Heavy rain, flooding and gale warnings have been issued for Tokyo as Typhoon Wipha makes its way across the Pacific. But while the capital is preparing for the storm to make landfall Wednesday morning, the real concern is where it's headed next: 130 miles northeast, near the crippled Fukushima nuclear plant.
A major storm like Wipha's shaping up to be, warns Climate Central, "likely would complicate cleanup efforts, or possibly pose an even greater danger to the facility":
Ryan Maue, a meteorologist at WeatherBell Analytics, a private forecasting firm, told Climate Central that the storm poses a "huge flood potential" for the Fukushima area. "Deep convection on the westward flank of the storm . . . plus the topography of Japan means heavy rain for the coastline regardless of the Typhoon's track,” he said in an email message. "Wipha is extra-large size-wise," Maue said, predicting it will grow and strengthen as it makes its closest pass to Japan, aided by strong jet stream winds in the upper atmosphere.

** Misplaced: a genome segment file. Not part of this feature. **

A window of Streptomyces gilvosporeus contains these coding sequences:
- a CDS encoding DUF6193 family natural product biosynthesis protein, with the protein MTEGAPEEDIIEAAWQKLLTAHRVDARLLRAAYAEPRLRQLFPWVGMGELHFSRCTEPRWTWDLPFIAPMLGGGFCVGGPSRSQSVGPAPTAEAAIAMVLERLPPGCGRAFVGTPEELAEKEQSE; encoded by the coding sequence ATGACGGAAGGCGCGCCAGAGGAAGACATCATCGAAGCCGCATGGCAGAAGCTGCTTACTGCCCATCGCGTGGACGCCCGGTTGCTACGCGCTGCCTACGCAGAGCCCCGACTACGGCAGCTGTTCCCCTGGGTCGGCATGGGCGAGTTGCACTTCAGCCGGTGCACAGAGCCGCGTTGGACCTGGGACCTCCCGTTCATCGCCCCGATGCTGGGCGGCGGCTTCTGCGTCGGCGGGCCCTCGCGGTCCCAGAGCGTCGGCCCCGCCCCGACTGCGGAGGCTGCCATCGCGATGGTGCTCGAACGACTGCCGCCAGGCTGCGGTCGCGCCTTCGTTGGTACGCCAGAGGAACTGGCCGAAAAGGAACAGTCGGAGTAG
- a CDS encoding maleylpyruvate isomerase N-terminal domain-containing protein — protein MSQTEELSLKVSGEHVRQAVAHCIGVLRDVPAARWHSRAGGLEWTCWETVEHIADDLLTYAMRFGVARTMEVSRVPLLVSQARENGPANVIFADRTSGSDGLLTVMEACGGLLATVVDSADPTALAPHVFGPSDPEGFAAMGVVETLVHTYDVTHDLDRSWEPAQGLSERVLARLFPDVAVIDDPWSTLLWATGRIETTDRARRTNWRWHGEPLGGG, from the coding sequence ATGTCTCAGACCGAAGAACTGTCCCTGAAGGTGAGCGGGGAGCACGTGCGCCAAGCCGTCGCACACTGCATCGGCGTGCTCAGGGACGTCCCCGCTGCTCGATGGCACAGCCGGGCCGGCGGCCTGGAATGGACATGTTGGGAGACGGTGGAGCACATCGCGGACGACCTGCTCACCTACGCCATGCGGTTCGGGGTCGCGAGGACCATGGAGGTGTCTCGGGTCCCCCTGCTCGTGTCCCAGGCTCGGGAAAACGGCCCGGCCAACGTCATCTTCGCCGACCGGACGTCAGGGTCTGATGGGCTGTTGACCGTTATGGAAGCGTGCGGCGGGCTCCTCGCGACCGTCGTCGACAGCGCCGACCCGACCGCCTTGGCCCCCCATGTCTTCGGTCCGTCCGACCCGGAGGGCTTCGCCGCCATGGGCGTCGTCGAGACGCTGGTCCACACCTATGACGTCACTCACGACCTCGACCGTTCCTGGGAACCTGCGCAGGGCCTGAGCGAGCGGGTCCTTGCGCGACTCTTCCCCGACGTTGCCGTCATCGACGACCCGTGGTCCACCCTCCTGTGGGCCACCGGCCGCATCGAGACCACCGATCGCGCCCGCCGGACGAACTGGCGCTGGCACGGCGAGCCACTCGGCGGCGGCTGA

Tepco, Fukushima's operator, is already struggling to deal with radioactive water that's seeping into the ground and leaking into the Pacific. The Japanese government recently pledged $470 million to build an underground ice wall to contain it. As the storm approaches, Tepco's taken the precaution of canceling all offshore work, Reuters reports, along with taking down its cranes securing all cables, hoses and machinery. If all somehow manages to go right, it will pump the expected deluge of rainwater into protective containers, checking it for radioactivity before releasing it into the sea.